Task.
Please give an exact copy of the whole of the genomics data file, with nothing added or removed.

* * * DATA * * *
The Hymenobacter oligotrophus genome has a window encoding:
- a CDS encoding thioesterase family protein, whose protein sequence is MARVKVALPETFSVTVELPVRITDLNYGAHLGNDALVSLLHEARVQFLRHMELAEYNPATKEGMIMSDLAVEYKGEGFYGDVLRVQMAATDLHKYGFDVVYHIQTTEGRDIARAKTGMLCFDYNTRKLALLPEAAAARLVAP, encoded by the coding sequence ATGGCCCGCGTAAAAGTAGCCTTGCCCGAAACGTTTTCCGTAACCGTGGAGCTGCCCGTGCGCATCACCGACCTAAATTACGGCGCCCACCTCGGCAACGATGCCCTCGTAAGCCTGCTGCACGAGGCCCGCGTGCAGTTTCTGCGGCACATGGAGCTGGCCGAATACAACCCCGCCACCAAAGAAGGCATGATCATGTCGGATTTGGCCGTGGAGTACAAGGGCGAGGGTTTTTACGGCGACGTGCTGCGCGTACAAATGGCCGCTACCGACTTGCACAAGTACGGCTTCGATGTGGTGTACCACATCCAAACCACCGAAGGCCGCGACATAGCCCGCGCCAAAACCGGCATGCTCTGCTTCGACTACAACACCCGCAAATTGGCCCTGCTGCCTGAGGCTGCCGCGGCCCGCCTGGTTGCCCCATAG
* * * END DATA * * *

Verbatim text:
The Hymenobacter oligotrophus genome has a window encoding:
- a CDS encoding thioesterase family protein, whose protein sequence is MARVKVALPETFSVTVELPVRITDLNYGAHLGNDALVSLLHEARVQFLRHMELAEYNPATKEGMIMSDLAVEYKGEGFYGDVLRVQMAATDLHKYGFDVVYHIQTTEGRDIARAKTGMLCFDYNTRKLALLPEAAAARLVAP, encoded by the coding sequence ATGGCCCGCGTAAAAGTAGCCTTGCCCGAAACGTTTTCCGTAACCGTGGAGCTGCCCGTGCGCATCACCGACCTAAATTACGGCGCCCACCTCGGCAACGATGCCCTCGTAAGCCTGCTGCACGAGGCCCGCGTGCAGTTTCTGCGGCACATGGAGCTGGCCGAATACAACCCCGCCACCAAAGAAGGCATGATCATGTCGGATTTGGCCGTGGAGTACAAGGGCGAGGGTTTTTACGGCGACGTGCTGCGCGTACAAATGGCCGCTACCGACTTGCACAAGTACGGCTTCGATGTGGTGTACCACATCCAAACCACCGAAGGCCGCGACATAGCCCGCGCCAAAACCGGCATGCTCTGCTTCGACTACAACACCCGCAAATTGGCCCTGCTGCCTGAGGCTGCCGCGGCCCGCCTGGTTGCCCCATAG